But it’s in one particular, brilliantly written sketch where Cage’s unparalleled skill at channeling manic strangeness into a role truly shows what a Cage-hosted SNL could bring us. On a Tonight Show appearance, Cage told Jimmy Fallon that Robert Smigel and Bob Odenkirk were responsible for the sketch. However, Odenkirk had left the writers room by that point, so, as ever, sketch comedy writers continue to be underappreciated. Innocuously titled “Baby Names,” the sketch finds doting father-to-be Cage eagerly anticipating the birth of his son with scene costar Julia Sweeney. All is cooing and light until Sweeney’s very pregnant wife gingerly brings up the fact that the couple hasn’t even talked about a name for the imminently arriving child yet, with Cage’s expectant dad going ominously silent before consenting to have Sweeney run down her potential favorites.
There are limitless ways a promising sketch premise can go wrong, or thrillingly, unpredictably right. Saturday Night Live, for a long time, has too often adopted a joke structure where someone does something strange and someone else in the sketch is tasked with pointing out that that strange behavior sure is strange. Here, thankfully, there’s an escalation (expertly channeled by Cage), a straight person (Sweeney) whose understandable confusion never abandons the logic of the scene and then a payoff that contextualizes everything we’ve seen without further comment because none is needed.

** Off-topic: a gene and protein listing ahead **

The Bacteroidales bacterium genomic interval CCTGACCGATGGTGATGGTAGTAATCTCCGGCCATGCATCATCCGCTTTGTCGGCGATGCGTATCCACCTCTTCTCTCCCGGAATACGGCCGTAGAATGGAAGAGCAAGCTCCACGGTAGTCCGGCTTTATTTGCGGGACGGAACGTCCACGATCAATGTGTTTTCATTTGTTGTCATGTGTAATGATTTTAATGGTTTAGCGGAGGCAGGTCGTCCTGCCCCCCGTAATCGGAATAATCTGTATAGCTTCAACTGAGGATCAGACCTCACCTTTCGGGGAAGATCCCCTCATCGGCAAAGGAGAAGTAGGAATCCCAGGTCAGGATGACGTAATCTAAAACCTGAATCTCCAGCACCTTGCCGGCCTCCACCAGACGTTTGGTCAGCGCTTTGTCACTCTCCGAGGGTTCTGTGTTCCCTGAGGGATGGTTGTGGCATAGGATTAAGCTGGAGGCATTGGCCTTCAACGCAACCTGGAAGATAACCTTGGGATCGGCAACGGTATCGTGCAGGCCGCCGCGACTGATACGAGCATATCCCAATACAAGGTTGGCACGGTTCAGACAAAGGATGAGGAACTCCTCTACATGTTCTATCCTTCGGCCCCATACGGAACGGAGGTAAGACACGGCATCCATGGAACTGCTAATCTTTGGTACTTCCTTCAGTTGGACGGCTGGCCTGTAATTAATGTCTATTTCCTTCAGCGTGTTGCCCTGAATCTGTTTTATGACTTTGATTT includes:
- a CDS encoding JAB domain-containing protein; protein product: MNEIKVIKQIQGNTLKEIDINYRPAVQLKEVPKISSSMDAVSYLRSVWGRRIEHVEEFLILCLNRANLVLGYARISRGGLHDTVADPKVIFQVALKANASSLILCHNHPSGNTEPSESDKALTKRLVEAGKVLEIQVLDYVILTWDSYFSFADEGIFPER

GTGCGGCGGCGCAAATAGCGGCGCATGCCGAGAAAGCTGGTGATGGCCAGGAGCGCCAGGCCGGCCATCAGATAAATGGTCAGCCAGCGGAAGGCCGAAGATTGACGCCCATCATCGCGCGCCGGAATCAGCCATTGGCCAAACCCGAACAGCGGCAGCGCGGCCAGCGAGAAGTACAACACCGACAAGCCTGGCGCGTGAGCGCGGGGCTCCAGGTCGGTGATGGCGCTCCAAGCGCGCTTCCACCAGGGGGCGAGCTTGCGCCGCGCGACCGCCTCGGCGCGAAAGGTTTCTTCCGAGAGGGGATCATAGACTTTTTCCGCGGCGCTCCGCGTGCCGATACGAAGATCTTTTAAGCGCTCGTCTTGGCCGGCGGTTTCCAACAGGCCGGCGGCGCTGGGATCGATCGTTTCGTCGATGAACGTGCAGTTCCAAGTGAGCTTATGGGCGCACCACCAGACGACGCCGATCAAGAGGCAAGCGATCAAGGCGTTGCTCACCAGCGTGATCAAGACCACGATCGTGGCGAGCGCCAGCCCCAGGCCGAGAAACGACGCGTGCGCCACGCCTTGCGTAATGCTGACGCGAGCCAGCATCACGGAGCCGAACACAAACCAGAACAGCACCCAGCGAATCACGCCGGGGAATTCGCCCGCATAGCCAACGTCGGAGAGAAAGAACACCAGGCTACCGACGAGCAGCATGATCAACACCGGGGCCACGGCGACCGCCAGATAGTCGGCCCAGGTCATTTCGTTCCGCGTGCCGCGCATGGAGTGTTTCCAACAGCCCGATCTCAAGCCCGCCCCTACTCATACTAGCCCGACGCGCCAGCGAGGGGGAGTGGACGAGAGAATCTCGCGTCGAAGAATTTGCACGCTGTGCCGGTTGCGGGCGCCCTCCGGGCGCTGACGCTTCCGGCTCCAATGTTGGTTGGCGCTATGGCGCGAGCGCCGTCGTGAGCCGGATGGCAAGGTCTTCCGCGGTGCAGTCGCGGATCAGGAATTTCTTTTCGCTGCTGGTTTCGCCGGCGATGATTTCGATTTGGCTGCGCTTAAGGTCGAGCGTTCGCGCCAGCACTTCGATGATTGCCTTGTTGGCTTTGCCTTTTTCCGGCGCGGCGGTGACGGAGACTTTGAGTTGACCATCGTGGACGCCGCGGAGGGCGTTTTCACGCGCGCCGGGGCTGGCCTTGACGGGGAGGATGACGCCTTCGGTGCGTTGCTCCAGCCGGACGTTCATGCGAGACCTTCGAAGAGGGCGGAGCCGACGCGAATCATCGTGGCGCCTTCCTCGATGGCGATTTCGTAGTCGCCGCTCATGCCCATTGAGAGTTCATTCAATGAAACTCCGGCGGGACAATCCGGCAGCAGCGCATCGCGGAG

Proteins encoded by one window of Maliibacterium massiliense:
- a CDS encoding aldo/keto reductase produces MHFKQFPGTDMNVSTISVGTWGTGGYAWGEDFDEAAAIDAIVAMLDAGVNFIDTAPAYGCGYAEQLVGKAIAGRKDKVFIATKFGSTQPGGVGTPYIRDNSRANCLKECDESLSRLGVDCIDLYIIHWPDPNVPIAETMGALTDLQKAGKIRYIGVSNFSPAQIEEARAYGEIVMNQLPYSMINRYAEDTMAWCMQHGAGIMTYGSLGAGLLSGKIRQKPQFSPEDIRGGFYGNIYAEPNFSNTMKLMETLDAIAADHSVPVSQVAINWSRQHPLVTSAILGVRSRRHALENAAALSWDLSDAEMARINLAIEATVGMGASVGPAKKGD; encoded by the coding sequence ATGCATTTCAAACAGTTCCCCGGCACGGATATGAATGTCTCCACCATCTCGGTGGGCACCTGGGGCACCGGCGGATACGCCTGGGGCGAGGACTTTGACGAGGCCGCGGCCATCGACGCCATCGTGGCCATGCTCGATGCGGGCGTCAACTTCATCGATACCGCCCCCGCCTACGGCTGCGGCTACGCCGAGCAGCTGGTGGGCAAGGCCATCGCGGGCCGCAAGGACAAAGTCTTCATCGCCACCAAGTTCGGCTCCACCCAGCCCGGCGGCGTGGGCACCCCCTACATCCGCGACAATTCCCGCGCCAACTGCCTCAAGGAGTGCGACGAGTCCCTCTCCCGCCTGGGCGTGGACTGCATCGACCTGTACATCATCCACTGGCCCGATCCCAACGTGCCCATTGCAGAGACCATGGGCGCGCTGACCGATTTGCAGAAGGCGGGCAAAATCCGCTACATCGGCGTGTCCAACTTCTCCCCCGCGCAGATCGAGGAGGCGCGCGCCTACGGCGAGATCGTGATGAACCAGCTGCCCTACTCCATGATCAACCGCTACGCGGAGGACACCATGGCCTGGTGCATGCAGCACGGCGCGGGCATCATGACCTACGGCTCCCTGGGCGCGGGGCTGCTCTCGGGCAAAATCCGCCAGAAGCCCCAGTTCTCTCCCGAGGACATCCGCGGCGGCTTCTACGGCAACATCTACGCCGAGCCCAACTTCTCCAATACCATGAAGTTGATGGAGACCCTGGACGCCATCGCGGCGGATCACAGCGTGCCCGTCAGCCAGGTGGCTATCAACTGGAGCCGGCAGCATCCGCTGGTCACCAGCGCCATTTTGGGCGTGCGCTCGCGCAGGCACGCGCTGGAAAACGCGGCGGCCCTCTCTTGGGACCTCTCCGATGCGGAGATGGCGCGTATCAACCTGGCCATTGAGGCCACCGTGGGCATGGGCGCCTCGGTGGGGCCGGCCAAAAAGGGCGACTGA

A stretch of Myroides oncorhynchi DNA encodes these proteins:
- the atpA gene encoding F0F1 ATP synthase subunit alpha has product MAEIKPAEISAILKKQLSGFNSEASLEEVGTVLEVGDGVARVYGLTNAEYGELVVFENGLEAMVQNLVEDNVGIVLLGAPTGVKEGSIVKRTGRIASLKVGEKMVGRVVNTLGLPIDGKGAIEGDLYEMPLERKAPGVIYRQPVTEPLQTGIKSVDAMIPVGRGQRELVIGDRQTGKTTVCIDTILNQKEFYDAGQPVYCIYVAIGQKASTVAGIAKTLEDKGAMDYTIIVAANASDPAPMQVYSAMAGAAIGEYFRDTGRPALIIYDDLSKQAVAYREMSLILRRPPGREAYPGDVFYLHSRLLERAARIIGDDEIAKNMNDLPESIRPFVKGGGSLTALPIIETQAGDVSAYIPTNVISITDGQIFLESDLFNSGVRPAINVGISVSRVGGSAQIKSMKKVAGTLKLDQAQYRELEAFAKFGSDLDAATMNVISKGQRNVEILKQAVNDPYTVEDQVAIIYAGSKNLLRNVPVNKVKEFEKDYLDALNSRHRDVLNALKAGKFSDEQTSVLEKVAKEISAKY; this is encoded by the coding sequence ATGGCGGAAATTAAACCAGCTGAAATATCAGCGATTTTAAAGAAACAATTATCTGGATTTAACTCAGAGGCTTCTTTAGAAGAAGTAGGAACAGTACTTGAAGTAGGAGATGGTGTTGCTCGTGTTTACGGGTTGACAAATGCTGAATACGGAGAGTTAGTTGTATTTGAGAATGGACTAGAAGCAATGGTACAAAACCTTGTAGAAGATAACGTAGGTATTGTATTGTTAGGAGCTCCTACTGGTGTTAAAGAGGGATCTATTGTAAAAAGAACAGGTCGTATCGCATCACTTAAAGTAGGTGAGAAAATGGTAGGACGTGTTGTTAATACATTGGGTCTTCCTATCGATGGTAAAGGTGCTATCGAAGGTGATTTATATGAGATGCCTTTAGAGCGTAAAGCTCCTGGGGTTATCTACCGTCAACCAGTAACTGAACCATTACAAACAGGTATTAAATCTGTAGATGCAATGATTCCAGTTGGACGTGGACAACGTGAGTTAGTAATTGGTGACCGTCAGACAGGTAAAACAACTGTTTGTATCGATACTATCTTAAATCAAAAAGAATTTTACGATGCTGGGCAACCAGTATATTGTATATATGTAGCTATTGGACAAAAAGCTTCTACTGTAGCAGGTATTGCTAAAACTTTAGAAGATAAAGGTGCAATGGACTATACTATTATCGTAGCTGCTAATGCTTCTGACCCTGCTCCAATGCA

But it’s Cage’s sketch, as he confidently (as in no cue cards in evidence) reacts to Sweeney’s every innocent and commonplace naming proposal with increasing wild-eyed contempt. “Joseph” leads off, with Cage rejecting it because other kids will immediately leap to hurtful nicknames like “Joe Blow,” “Sloppy Joe” and “Joe Schmo.” The same vehement response is given to everything from “John” (“Long John Silver,” “Let’s go to the John!”) to Peter (“No Peter, no Dick, no Rod!” Cage explodes incredulously) to William (don’t get him started on all the chocolate-factory material his boy’s bullies will have to work with.)